Saying that the development of the Bug WiFi module has been a serious undertaking is a perhaps an understatement. Current and potential Bug users have been anxiously awaiting the arrival of a technology that is taken for granted in the world of closed source hardware and NDA restricted device drivers. Its easy to scoff at and criticise the absence of wifi on the Bug, and from a distant perspective I could agree that the absence of that kind of connectivity is unacceptable. Contrary to what many would believe, most WiFi chipsets are inherently open source unfriendly, making it a total nightmare for a project like Bug. So, after a monumental coding effort by Angel Roman, we now see light at the end of the tunnel, and things are starting to move into very exciting territory.
Just this week, we received a number of revised wifi modules for in house testing. This is the first time that developers other than Angel have got their hands on WiFi for the Bug. As part of the revision, our hardware guys switched to a Marvell 88W8686 based component from wi2wi. Since the old embedded works chipset was based on the same Marvell core, no driver changes were necessary, and Angel's work was not for naught. What's really great is that the new chipset included a special treat.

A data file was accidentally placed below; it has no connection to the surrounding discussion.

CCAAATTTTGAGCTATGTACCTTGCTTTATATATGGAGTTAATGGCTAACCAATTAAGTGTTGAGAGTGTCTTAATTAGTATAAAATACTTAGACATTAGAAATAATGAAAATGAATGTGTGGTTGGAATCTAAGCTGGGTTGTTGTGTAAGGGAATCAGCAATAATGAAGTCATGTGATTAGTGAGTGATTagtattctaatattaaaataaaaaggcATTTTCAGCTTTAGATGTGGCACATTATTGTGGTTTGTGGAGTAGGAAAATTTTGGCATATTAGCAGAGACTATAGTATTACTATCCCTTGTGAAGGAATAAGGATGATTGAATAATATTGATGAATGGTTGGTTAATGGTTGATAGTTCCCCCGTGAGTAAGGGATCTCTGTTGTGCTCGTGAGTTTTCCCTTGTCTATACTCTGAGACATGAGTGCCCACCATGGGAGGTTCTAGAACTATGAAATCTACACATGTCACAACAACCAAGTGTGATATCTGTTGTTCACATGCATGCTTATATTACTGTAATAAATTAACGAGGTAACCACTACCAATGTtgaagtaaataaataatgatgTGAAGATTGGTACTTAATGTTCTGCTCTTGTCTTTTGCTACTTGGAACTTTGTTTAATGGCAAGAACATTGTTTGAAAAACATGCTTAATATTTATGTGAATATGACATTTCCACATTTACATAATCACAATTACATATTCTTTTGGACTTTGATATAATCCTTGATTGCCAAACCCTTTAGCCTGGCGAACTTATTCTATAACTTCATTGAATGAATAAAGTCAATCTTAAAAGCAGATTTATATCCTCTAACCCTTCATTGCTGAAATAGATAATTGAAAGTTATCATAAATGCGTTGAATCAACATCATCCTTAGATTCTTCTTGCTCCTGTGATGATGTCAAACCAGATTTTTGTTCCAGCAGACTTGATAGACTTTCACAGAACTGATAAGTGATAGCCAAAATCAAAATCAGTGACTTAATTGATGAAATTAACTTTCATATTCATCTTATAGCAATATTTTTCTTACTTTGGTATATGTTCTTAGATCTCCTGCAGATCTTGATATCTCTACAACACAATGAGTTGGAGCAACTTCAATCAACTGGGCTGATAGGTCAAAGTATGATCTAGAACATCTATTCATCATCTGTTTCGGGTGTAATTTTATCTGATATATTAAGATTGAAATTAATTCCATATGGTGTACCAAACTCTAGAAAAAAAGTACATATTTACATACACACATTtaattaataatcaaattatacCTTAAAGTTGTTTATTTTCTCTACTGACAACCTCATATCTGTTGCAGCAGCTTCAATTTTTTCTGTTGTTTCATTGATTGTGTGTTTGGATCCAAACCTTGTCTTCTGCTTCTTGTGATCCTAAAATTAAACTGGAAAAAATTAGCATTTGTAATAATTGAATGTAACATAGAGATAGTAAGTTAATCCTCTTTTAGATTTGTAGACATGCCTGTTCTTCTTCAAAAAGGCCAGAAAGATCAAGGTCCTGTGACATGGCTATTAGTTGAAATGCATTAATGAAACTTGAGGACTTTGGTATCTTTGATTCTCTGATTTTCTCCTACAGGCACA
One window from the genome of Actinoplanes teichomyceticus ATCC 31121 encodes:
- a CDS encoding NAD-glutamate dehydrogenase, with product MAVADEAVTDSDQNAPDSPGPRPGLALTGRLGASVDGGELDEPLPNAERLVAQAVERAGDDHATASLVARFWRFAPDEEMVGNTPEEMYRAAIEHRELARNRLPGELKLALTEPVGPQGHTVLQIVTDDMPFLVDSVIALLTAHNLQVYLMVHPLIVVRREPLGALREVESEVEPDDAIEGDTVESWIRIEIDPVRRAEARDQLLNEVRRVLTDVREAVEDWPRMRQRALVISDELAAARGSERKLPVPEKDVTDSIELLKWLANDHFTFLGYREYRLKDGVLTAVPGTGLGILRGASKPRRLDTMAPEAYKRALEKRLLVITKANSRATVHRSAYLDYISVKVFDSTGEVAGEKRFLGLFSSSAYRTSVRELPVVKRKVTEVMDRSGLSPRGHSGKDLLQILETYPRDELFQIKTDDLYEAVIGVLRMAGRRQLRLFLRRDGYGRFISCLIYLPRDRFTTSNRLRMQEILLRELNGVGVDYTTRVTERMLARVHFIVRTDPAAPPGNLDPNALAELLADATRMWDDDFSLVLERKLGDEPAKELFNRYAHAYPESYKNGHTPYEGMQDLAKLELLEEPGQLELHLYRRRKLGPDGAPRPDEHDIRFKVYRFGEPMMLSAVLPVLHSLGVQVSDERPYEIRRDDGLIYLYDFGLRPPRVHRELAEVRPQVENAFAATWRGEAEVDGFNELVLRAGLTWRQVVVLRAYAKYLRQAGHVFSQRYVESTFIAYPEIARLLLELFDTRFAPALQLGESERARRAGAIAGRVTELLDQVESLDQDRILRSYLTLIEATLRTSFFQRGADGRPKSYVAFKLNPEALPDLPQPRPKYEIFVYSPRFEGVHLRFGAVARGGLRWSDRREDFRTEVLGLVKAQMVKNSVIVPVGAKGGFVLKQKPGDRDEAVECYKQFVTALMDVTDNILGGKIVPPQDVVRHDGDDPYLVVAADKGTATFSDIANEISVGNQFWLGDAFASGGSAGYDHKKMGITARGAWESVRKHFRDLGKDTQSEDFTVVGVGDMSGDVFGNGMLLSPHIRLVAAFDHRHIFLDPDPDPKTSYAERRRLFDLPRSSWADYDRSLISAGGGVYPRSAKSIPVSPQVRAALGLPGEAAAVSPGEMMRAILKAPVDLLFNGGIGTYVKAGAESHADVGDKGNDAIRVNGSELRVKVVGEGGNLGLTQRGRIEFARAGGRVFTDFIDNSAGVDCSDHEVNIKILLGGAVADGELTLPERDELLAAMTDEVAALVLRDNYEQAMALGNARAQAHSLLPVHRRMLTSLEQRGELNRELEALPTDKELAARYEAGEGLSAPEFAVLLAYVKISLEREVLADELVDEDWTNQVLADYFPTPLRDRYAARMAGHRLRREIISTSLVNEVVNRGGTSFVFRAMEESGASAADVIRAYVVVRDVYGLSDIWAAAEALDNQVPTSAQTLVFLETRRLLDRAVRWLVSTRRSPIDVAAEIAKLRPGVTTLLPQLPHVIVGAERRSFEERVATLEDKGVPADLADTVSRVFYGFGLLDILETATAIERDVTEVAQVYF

In addition to having WiFi on the Bug (which is totally rocks btw), the new chipset provides a Bluetooth Host Controller Interface...After some kernel tweaking, and the installation of BlueZ as provided by OpenEmbedded, Angel and I are delighted to announce that Bug has functional Bluetooth capabilities. Now, before we get ahead of ourselves, there's still testing and development work to be done, so please don't quote this post as an official announcement that the Bug has Bluetooth. I might be wrong, but a visit to the BlueZ homepage yielded precitically zero documentation. Their wiki has a bunch of Python and DBUS related stuff on there which we may get into shortly, but its not useful right now. Despite this, we were able to scan for Bluetooth devices in the area, and were able to pair the Bug up with my iPhone. We attempted doing a Bluetooth 3G tethering with Angel's phone, and while we were successful accessing the phone as a modem device, we had trouble getting a ppp connection with tmobile.
Seeing the Bug evolve at an exponentially growing pace like this, given the small crew of developers, is what I love about working here. Bluetooth and WiFi are nothing new to computing, so obviously there wil be those that say "So what, this isn't really a big deal"...Perhaps thats true. But then again, there's the implications and the expanded potential of what the Bug can now do, the integration of features that have been waiting for these capabilities, like BUGnet and BUGdata...Thats the big deal, and I think thats something to get pretty amped about...